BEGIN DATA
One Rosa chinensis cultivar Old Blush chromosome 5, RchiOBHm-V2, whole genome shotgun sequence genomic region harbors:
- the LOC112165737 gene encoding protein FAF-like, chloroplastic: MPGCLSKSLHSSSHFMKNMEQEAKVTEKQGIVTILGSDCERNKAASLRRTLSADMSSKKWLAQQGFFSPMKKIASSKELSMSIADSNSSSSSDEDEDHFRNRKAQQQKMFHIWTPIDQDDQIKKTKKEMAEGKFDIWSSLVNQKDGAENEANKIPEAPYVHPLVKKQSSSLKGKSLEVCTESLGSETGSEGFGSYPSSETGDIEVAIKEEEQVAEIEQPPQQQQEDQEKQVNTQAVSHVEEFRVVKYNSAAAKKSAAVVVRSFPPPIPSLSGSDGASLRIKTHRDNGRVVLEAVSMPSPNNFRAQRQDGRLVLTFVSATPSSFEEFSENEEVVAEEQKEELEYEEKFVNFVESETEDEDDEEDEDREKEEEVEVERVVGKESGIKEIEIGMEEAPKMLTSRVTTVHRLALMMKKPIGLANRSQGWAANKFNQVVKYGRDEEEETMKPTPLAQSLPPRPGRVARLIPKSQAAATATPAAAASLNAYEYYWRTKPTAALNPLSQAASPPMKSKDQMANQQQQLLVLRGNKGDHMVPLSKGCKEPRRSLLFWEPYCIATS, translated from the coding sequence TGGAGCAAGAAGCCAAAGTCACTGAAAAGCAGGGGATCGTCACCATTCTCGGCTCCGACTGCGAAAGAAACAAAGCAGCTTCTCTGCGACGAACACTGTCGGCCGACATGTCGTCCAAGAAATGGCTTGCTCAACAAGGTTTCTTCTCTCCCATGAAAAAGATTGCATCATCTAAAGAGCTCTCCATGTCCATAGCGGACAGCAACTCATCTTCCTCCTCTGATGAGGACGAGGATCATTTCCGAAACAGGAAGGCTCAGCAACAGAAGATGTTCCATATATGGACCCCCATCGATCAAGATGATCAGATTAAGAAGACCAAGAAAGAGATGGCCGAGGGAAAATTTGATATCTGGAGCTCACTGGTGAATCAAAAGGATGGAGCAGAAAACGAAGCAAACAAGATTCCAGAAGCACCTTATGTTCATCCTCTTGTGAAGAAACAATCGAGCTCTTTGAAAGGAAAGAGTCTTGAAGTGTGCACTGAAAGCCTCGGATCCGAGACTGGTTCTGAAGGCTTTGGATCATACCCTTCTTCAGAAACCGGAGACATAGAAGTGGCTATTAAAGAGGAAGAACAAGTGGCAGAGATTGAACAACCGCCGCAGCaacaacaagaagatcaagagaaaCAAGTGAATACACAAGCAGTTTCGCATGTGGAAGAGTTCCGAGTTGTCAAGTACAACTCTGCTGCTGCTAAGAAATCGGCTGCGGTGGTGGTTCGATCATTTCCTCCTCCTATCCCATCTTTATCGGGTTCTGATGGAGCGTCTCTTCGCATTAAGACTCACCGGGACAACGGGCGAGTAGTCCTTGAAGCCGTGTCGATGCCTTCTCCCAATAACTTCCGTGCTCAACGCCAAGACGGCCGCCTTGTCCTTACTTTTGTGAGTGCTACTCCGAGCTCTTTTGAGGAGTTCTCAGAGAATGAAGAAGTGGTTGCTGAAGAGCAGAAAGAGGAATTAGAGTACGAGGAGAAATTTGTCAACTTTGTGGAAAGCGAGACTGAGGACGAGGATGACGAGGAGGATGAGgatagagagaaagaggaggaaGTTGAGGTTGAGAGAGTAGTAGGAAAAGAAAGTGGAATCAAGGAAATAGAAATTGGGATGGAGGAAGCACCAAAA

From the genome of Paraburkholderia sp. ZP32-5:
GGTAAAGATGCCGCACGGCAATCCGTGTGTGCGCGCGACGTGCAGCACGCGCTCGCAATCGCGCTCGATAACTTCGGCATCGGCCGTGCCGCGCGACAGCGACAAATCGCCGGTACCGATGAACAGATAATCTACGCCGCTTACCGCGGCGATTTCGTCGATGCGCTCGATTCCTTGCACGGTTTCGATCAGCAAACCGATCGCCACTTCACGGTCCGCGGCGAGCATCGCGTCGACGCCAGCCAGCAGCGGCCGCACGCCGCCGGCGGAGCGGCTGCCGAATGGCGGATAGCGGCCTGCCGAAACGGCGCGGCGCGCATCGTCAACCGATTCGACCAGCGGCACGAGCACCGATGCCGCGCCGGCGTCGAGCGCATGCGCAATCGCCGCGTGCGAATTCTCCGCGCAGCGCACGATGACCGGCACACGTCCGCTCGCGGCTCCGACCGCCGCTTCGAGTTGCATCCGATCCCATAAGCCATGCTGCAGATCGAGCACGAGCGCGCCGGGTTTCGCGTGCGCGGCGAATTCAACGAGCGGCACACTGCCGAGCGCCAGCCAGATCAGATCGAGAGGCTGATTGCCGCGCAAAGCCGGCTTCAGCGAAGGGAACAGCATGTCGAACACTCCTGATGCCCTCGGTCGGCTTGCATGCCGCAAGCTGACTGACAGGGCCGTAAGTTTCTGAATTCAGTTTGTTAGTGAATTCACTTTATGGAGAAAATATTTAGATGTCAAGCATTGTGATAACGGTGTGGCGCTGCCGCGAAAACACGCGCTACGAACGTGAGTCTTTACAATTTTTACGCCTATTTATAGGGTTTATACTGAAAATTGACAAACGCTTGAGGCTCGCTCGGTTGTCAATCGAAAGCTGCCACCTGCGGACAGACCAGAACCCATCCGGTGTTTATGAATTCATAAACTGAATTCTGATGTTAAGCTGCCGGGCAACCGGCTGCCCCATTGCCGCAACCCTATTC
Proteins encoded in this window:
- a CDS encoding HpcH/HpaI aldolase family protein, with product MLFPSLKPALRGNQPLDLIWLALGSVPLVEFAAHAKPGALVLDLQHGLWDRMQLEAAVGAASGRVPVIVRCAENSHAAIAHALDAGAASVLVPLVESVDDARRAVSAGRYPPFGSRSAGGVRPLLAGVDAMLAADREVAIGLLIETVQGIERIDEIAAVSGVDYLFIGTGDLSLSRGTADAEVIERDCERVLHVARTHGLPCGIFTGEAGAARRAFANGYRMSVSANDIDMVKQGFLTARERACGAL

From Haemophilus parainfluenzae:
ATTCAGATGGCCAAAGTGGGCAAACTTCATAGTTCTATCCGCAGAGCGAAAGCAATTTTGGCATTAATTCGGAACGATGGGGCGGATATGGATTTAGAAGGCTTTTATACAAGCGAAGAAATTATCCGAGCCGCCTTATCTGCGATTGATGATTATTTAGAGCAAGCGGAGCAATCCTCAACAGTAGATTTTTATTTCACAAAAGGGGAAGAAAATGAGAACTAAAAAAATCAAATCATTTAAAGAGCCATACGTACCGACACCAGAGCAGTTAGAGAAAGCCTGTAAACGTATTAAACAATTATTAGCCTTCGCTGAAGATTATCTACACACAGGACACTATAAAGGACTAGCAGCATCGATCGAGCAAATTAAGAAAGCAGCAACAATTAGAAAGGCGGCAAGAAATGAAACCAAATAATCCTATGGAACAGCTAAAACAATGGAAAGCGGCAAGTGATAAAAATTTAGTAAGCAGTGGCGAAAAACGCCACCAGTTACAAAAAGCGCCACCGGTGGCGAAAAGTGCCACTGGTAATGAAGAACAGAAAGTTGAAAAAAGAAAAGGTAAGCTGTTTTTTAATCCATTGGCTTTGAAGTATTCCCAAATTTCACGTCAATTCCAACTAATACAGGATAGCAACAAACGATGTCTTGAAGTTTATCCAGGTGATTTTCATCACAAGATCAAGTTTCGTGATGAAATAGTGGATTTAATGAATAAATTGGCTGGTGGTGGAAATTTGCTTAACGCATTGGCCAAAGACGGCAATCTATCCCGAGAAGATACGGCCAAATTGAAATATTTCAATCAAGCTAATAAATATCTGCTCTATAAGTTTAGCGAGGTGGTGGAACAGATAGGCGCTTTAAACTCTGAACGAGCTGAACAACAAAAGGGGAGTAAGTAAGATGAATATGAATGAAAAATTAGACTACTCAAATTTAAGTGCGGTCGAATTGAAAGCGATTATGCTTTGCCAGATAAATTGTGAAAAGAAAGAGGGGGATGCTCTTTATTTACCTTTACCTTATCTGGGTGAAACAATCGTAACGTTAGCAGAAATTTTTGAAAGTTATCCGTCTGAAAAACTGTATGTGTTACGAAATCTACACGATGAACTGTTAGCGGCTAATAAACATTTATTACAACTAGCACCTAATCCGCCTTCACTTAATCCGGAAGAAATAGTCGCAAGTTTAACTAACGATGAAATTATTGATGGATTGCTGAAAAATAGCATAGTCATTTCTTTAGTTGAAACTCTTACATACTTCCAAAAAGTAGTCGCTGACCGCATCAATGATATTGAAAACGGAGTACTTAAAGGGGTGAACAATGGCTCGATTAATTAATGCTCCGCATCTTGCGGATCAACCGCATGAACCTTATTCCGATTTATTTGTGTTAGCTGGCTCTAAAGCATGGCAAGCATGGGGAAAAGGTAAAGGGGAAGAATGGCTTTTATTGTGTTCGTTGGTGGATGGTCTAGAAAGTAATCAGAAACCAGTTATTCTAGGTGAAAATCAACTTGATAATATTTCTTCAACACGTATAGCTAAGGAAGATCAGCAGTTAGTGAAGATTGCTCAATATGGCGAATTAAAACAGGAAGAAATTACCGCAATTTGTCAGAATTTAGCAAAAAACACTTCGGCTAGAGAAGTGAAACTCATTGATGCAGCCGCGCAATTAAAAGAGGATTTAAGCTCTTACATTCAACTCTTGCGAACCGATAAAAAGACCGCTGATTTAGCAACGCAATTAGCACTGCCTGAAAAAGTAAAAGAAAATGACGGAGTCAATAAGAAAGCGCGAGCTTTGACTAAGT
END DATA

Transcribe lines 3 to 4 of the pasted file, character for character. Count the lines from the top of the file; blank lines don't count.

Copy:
From the genome of Paraburkholderia sp. ZP32-5:
GGTAAAGATGCCGCACGGCAATCCGTGTGTGCGCGCGACGTGCAGCACGCGCTCGCAATCGCGCTCGATAACTTCGGCATCGGCCGTGCCGCGCGACAGCGACAAATCGCCGGTACCGATGAACAGATAATCTACGCCGCTTACCGCGGCGATTTCGTCGATGCGCTCGATTCCTTGCACGGTTTCGATCAGCAAACCGATCGCCACTTCACGGTCCGCGGCGAGCATCGCGTCGACGCCAGCCAGCAGCGGCCGCACGCCGCCGGCGGAGCGGCTGCCGAATGGCGGATAGCGGCCTGCCGAAACGGCGCGGCGCGCATCGTCAACCGATTCGACCAGCGGCACGAGCACCGATGCCGCGCCGGCGTCGAGCGCATGCGCAATCGCCGCGTGCGAATTCTCCGCGCAGCGCACGATGACCGGCACACGTCCGCTCGCGGCTCCGACCGCCGCTTCGAGTTGCATCCGATCCCATAAGCCATGCTGCAGATCGAGCACGAGCGCGCCGGGTTTCGCGTGCGCGGCGAATTCAACGAGCGGCACACTGCCGAGCGCCAGCCAGATCAGATCGAGAGGCTGATTGCCGCGCAAAGCCGGCTTCAGCGAAGGGAACAGCATGTCGAACACTCCTGATGCCCTCGGTCGGCTTGCATGCCGCAAGCTGACTGACAGGGCCGTAAGTTTCTGAATTCAGTTTGTTAGTGAATTCACTTTATGGAGAAAATATTTAGATGTCAAGCATTGTGATAACGGTGTGGCGCTGCCGCGAAAACACGCGCTACGAACGTGAGTCTTTACAATTTTTACGCCTATTTATAGGGTTTATACTGAAAATTGACAAACGCTTGAGGCTCGCTCGGTTGTCAATCGAAAGCTGCCACCTGCGGACAGACCAGAACCCATCCGGTGTTTATGAATTCATAAACTGAATTCTGATGTTAAGCTGCCGGGCAACCGGCTGCCCCATTGCCGCAACCCTATTC